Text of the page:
Too many reasons why

Too many reasons why
Sophia George

By Sophia George

July 1st 2013 at 10:30AM

Sophia George looks at the numerous potential gains 'games for girls' could bring

[Sophia George is chair and creative director of Swallowtail Games, based in Dundee, Scotland, and winner of the 2012 BAFTA Ones to Watch Award. She is currently making Tick Tock Toys.]

Recently in the games press we have seen a huge focus on gender in games, from Anita Sarkeesian’s Tropes vs Women in Video Games project to #1reasonwhy.

Yet, according to the 2012 Develop Salary Survey, 94 per cent of game creators are male. This is a huge problem, as women’s voices and life experiences are not being heard.

I think it’s great that the games industry is today perceiving the lack of women developers as a failing. We are seeing organisations start coding clubs and games design workshops aimed at girls, and efforts to get more women in the industry into the media, to act as role models for young girls. However, I think that we are overlooking a big problem – we need to make more compelling games for women and girls to enjoy, so that they can be inspired to work in this amazing and highly creative industry.

GAME GIRL

I am at a very early stage in my career at the moment, but I have always taken an interest in games ‘for girls’, probably due to often being dissatisfied with games growing up. Why do we rarely see games tailored for women and girls, as we do with other media? It’s one of my goals as a designer to make sure my games appeal to an audience that is often sought – but seldom acknowledged – in gaming culture.

Throughout the history of games, there have been several attempts at having gender-specific games, or games made and marketed primarily towards girls. In 1996, PC game Barbie Fashion Designer shifted over 500,000 copies, outselling titles like Quake, establishing the ‘Girls’ Game Movement’, also known as ‘Pink Games’. This movement was not only to expand the games market, but to also introduce girls to games, so that they may take an interest in computers, engineering and technology, and pursue careers.

Meanwhile, Brenda Laurel founded Purple Moon to make games for young females, spending two years researching how to make games that girls would like, publishing the team’s findings in the book From Barbie to Mortal Kombat. The research suggested that girls prefer gameplay activities such as creating, collecting and constructing, and preferred emphasis on story, characters and relationships, rather than goal-based gameplay.

Prior to the Girls’ Game Movement in Western countries, Japan had also explored the possibility of making games for girls, focusing on themes of social interaction. Japan’s ‘Women’s games’ enjoyed much more success than their Western counterparts, and are still popular today. Unlike the Girls’ Game Movement, Japan’s games for women were not created from a feminist standpoint, but a commercial one.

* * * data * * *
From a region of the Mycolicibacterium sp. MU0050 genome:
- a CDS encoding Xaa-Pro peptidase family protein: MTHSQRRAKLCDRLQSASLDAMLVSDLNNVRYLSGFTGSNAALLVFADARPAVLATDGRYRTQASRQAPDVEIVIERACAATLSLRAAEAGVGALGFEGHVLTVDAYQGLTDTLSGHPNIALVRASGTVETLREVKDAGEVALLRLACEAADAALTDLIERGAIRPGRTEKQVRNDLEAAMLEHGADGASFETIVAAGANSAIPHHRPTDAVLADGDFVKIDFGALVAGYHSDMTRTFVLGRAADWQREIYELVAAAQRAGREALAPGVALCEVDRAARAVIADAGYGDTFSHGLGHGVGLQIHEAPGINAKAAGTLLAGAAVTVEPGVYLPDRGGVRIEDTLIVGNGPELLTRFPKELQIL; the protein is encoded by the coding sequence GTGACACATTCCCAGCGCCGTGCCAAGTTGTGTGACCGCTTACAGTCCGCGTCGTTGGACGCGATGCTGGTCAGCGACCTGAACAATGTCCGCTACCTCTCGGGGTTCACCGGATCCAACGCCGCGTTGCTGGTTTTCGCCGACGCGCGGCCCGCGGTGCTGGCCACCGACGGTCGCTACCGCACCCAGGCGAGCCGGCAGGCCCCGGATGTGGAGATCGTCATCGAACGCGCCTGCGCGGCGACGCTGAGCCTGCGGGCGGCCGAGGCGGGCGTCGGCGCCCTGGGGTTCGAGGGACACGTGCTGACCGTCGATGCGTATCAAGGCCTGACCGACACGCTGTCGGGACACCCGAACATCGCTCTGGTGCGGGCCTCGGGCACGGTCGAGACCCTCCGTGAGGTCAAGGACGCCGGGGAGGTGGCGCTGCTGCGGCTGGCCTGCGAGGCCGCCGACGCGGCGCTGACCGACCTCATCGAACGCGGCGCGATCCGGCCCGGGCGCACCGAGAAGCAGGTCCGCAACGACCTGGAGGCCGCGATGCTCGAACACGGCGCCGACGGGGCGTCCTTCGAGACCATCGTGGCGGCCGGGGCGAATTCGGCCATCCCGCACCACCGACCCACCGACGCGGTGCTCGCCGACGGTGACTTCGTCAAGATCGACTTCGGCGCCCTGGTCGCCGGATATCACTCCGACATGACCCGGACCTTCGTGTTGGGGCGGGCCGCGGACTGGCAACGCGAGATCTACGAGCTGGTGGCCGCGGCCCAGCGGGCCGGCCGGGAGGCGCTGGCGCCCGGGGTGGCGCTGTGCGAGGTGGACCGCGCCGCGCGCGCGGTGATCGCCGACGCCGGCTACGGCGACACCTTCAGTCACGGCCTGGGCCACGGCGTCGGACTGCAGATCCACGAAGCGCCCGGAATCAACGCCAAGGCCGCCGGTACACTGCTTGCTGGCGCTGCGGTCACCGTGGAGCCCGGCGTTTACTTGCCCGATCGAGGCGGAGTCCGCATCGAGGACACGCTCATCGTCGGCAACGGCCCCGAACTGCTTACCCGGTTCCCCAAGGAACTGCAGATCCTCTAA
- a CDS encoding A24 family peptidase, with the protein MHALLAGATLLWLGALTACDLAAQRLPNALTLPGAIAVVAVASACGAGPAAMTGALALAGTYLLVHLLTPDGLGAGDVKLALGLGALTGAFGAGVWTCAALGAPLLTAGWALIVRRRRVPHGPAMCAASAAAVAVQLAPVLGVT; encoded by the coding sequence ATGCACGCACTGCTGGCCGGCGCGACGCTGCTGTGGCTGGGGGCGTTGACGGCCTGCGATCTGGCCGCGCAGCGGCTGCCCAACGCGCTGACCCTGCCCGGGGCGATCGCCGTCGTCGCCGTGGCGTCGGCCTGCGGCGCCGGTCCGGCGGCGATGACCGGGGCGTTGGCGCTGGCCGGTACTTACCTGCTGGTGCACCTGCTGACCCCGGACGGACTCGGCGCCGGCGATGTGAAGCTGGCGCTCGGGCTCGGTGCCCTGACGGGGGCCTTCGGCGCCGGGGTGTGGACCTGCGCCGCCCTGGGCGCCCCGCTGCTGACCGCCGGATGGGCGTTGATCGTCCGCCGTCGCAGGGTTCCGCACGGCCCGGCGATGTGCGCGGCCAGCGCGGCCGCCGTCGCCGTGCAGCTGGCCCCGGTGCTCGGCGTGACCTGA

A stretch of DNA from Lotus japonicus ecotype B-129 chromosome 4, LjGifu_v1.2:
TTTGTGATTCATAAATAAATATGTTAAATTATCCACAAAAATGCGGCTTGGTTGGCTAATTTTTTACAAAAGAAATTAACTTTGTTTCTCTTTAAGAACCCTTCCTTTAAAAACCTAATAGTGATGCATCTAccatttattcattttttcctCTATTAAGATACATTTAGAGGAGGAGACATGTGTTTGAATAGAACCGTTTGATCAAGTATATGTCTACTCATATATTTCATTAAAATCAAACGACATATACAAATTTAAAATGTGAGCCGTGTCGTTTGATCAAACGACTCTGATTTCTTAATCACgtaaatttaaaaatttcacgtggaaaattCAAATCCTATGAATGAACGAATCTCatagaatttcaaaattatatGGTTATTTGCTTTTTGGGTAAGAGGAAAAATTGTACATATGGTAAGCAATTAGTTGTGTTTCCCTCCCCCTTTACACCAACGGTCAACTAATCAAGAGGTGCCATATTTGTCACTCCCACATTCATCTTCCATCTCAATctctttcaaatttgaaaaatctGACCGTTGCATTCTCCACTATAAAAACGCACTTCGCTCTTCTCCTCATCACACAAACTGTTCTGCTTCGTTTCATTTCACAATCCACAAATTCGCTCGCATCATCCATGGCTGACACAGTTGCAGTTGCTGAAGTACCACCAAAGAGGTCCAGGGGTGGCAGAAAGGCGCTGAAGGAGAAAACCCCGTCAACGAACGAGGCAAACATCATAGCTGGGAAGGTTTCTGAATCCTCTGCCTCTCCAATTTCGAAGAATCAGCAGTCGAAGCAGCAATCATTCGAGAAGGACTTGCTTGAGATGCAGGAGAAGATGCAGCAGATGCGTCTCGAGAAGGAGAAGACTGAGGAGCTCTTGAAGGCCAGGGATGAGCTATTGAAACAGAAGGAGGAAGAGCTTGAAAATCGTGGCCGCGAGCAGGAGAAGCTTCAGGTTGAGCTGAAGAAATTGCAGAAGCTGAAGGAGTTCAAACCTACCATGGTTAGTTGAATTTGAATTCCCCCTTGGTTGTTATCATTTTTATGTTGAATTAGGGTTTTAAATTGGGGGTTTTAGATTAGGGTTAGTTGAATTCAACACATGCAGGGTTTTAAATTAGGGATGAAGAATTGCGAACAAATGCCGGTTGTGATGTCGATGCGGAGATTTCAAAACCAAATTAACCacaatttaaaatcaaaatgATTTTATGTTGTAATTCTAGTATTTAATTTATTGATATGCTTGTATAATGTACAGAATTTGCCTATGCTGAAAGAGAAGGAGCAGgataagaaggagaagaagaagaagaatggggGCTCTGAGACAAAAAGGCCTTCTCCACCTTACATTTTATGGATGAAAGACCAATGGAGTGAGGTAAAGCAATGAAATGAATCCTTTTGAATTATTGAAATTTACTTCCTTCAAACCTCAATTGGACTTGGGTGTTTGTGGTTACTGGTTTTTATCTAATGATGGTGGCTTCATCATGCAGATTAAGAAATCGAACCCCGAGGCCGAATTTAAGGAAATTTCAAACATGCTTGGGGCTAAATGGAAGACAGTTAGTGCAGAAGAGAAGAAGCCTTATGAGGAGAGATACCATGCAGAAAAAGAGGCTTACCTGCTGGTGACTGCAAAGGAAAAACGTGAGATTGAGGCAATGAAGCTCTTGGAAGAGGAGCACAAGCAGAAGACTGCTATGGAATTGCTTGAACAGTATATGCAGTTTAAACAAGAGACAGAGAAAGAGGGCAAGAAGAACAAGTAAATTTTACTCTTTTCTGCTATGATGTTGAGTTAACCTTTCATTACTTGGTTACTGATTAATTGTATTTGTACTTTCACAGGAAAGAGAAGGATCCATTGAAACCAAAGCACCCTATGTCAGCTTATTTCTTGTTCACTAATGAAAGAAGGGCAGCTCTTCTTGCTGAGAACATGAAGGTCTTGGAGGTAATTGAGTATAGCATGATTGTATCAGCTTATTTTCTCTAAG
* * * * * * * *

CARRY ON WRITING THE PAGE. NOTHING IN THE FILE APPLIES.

Japanese studio Ruby Party is an outfit created by taking female staff from Koei game teams, and getting them to make games that would interest them personally.

Angelique, released in 1994, was Ruby Party’s first game, and is very important in regards to gender-specific games. It was the first of its kind and set many features current in many of Japan’s Women’s games. The gameplay is a mixture of conversation and city-building, with a narrative inspired by girl’s manga. By basing the game on conventions of a pre-existing and very popular medium, the developers successfully familiarised girls with digital games, and even managed to appeal to adult women.

The game was vastly successful, prompting sequels, comics, animations, novels, live events and merchandise. Since then, Ruby Party has created many successful games for women and girls, and has prompted other companies, such as Konami, to do the same.

ON THE MONEY

Comparing the Girls’ Game Movement with Japan’s Women’s Games is interesting. Firstly, it is important to note that, unlike in the West, Japan’s Women’s Games were not motivated by political and educational motives. Instead, they were predominantly capitalist in their conception. And they are still an ever-growing niche, whereas the Pink Games had a rapid decrease in popularity after a few years, and now effectively cease to exist.

These days, women make up to half of the gaming population. Yet, I still think that there is a gap in the software quality. For me, I would love to see lots of women playing titles that go beyond match-three puzzle games, and moving onto games that have rich narratives, appealing graphics and complex mechanics.

Of course there are many women who enjoy current core titles – myself included – but I feel we need to create a wide range of games to cater to everyone, with characters that are diverse and interesting.

www.swallowtailgames.co.uk

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